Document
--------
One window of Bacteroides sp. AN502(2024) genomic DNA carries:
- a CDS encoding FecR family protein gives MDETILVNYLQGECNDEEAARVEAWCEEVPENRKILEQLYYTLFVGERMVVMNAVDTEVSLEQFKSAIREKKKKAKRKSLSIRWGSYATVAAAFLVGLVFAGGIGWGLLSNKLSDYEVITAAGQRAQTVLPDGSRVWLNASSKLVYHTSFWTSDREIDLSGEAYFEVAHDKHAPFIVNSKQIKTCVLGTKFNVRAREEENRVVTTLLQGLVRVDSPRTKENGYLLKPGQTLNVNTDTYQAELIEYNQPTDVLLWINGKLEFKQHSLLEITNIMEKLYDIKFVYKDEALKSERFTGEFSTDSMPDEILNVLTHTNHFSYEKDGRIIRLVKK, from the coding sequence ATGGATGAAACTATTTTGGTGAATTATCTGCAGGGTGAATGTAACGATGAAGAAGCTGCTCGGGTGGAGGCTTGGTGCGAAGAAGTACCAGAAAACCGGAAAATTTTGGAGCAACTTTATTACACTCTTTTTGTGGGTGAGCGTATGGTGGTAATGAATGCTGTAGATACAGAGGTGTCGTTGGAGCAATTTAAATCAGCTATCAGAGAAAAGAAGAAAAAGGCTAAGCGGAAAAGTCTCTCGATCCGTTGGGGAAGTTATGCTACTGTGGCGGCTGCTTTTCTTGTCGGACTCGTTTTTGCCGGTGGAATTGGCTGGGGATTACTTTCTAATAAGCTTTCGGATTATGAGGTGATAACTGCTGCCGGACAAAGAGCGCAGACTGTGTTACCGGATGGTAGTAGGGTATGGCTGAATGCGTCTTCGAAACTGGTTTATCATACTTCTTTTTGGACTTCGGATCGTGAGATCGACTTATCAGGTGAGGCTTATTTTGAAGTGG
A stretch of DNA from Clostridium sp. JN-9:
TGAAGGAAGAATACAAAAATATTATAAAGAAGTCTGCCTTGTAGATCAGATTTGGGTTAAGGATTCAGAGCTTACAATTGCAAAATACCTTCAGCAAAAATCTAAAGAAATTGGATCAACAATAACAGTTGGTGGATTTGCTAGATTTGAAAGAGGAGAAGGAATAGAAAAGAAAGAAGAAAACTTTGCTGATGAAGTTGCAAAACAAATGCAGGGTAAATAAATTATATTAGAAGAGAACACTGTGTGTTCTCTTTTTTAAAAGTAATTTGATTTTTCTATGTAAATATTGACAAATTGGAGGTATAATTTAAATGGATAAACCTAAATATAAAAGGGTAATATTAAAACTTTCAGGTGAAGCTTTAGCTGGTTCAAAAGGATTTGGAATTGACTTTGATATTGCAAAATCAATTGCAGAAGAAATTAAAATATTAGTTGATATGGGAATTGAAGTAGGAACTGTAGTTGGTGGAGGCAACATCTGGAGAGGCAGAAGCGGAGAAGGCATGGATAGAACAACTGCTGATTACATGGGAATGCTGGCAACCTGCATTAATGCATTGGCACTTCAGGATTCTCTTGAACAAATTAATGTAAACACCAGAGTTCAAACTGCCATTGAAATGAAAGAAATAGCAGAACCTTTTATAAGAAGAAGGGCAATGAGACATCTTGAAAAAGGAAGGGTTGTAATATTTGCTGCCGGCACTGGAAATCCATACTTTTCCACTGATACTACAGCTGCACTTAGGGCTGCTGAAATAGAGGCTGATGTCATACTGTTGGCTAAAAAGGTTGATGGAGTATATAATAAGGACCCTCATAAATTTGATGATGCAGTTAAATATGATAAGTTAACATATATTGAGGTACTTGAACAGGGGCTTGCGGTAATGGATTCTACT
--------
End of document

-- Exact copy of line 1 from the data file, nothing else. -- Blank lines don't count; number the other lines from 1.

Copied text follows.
One window of Bacteroides sp. AN502(2024) genomic DNA carries: